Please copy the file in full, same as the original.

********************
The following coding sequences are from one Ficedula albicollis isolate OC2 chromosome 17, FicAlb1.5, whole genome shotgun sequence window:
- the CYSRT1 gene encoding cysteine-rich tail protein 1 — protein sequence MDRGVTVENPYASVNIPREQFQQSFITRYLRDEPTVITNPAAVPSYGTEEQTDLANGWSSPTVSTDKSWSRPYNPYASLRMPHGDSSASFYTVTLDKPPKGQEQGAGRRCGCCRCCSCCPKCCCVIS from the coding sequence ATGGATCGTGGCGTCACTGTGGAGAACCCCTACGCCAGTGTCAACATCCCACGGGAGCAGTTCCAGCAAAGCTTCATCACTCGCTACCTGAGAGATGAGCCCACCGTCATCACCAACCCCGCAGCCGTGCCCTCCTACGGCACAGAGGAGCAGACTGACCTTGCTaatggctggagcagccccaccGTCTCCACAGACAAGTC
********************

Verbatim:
The following coding sequences are from one Ficedula albicollis isolate OC2 chromosome 17, FicAlb1.5, whole genome shotgun sequence window:
- the CYSRT1 gene encoding cysteine-rich tail protein 1 — protein sequence MDRGVTVENPYASVNIPREQFQQSFITRYLRDEPTVITNPAAVPSYGTEEQTDLANGWSSPTVSTDKSWSRPYNPYASLRMPHGDSSASFYTVTLDKPPKGQEQGAGRRCGCCRCCSCCPKCCCVIS from the coding sequence ATGGATCGTGGCGTCACTGTGGAGAACCCCTACGCCAGTGTCAACATCCCACGGGAGCAGTTCCAGCAAAGCTTCATCACTCGCTACCTGAGAGATGAGCCCACCGTCATCACCAACCCCGCAGCCGTGCCCTCCTACGGCACAGAGGAGCAGACTGACCTTGCTaatggctggagcagccccaccGTCTCCACAGACAAGTC